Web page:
Delayed Answers

Lidor Wyssocky

Whether we are exploring an artwork or stumbling upon a professional challenge at work, we are designed to be curious and ask questions. Often, we are tempted to look for the answers — the official answers — to these questions externally. And today, more than ever before, when information is so accessible, looking for answers has become practically the automatic thing to do.

Knowledge is power, and the “real” answers to our questions are obviously relevant. But if we just delay getting these answers a bit, we create an excellent opportunity for our imagination to step in.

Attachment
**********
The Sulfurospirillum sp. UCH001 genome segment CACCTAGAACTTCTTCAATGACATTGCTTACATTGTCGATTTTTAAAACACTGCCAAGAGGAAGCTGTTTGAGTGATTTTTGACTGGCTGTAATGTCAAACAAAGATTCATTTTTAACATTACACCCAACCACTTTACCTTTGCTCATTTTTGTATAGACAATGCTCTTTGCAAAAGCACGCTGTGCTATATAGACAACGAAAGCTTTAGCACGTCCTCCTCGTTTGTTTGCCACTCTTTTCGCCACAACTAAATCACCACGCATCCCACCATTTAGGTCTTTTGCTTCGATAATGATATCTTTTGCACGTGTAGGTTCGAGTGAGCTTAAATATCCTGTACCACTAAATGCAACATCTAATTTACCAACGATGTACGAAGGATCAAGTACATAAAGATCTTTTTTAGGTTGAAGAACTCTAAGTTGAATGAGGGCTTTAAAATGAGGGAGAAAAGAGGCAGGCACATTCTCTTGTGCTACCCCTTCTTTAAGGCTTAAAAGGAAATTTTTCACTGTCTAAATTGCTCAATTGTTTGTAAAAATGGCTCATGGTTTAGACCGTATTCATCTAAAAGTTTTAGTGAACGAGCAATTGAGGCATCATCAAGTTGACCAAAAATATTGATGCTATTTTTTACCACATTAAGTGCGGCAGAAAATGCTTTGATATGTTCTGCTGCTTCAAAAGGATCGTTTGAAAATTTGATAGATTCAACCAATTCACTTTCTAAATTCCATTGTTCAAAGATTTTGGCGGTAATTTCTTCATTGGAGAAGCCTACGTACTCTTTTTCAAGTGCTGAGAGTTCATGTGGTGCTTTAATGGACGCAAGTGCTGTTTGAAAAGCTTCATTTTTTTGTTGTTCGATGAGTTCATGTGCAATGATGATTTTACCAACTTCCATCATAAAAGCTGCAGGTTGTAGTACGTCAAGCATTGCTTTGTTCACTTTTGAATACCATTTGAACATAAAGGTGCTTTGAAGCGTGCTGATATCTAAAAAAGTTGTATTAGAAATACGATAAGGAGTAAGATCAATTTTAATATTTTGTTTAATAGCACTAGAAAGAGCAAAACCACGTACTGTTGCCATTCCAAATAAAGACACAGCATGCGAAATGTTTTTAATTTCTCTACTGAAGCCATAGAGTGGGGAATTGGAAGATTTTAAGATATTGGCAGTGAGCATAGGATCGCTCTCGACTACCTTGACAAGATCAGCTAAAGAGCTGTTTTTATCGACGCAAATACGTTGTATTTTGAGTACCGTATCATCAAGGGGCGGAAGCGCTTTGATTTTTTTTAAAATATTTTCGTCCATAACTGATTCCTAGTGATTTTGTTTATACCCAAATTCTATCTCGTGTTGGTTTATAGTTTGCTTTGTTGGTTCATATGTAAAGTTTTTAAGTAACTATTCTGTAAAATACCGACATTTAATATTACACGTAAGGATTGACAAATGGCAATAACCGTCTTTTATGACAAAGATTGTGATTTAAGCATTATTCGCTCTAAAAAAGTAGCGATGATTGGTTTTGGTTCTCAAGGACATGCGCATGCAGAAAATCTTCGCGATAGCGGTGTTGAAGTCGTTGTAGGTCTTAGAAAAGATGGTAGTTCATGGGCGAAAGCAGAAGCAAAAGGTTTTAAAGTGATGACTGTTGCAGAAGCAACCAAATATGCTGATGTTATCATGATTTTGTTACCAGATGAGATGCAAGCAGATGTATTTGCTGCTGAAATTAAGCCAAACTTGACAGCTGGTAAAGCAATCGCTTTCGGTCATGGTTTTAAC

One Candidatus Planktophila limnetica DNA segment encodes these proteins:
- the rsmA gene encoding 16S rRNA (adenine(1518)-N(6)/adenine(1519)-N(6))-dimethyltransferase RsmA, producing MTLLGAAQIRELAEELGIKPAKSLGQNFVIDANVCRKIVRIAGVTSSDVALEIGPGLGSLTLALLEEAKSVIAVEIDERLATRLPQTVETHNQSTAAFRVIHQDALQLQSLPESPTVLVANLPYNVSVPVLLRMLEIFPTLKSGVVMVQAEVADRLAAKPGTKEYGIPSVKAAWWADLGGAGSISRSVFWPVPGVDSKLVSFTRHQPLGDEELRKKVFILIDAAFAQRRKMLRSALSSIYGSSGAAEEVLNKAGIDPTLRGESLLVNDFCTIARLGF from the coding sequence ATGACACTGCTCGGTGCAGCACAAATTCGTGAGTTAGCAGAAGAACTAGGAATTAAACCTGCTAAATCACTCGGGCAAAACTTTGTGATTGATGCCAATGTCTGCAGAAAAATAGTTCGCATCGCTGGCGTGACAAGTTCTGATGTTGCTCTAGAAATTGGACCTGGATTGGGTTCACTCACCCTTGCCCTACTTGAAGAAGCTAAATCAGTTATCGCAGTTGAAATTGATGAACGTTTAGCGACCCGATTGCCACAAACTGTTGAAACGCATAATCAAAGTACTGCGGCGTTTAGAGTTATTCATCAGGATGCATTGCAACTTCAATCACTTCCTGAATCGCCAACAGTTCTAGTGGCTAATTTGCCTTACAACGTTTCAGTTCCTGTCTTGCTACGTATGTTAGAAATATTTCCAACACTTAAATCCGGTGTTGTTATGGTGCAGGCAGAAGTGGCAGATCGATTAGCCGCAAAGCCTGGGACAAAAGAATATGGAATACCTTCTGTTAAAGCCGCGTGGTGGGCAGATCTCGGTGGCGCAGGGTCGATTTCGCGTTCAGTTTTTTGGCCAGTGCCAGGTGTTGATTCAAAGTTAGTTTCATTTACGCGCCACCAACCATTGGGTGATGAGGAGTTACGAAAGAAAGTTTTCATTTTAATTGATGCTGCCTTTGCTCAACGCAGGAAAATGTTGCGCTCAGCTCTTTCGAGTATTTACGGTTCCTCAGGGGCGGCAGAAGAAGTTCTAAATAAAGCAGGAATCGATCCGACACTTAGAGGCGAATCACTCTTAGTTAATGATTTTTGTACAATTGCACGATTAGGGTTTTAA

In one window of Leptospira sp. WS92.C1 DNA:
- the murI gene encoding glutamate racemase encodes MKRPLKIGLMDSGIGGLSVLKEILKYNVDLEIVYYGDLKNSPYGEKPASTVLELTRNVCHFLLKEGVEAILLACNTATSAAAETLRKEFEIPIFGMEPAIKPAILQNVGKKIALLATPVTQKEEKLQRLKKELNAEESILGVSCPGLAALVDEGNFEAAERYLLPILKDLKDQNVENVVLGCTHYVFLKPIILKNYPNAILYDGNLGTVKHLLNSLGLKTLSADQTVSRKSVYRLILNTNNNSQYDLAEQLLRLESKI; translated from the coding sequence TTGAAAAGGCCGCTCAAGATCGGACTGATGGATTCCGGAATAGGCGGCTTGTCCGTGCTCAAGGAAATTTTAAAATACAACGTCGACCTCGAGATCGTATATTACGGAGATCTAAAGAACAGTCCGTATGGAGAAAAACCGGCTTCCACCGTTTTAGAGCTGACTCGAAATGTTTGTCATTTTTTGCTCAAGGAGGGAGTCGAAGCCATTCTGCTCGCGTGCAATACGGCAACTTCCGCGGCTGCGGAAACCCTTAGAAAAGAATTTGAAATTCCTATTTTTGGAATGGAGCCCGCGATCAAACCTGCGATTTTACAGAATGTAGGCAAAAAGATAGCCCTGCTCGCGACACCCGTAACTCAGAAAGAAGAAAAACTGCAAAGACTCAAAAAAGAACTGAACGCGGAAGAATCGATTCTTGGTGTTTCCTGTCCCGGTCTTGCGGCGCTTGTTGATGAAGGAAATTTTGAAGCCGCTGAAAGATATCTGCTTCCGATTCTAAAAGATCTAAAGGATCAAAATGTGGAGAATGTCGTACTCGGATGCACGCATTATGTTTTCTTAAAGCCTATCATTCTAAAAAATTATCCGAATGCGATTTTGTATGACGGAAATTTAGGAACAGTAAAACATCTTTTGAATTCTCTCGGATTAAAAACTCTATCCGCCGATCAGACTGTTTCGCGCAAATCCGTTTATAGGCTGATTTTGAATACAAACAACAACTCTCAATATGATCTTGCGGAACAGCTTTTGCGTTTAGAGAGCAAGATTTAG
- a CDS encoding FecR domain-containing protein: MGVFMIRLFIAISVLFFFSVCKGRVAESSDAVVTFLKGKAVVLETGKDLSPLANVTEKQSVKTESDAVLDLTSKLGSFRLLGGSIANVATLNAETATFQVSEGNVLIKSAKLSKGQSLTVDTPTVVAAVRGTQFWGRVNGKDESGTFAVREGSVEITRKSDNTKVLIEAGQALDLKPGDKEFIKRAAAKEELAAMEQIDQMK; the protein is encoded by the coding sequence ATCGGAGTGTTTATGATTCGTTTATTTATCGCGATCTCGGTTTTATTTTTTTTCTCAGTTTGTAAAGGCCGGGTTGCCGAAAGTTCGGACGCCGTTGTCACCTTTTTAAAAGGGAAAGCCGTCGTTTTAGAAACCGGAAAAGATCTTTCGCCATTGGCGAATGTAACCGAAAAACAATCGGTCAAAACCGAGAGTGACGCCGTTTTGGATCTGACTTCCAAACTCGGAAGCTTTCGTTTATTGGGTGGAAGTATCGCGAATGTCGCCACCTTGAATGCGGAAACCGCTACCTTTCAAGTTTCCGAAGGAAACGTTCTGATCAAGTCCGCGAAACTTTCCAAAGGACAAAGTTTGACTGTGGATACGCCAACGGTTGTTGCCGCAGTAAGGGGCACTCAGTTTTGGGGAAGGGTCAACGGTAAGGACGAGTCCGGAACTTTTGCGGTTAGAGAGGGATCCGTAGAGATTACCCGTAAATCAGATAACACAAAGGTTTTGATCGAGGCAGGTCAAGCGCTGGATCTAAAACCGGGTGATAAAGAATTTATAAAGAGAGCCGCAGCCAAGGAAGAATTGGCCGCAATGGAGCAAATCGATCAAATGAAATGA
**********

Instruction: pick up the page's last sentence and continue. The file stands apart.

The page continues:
When you wonder about something, don’t settle with asking questions. Try to come up with answers by yourself. Don’t necessarily use previous knowledge or your logic for that. Instead, use your imagination — try to imagine the answers even if what you imagine has no basis in reality. Use your questions as an opportunity to actively practice your imagination. As a side-effect, you just might come up with surprising answers that are more enlightening than the official ones.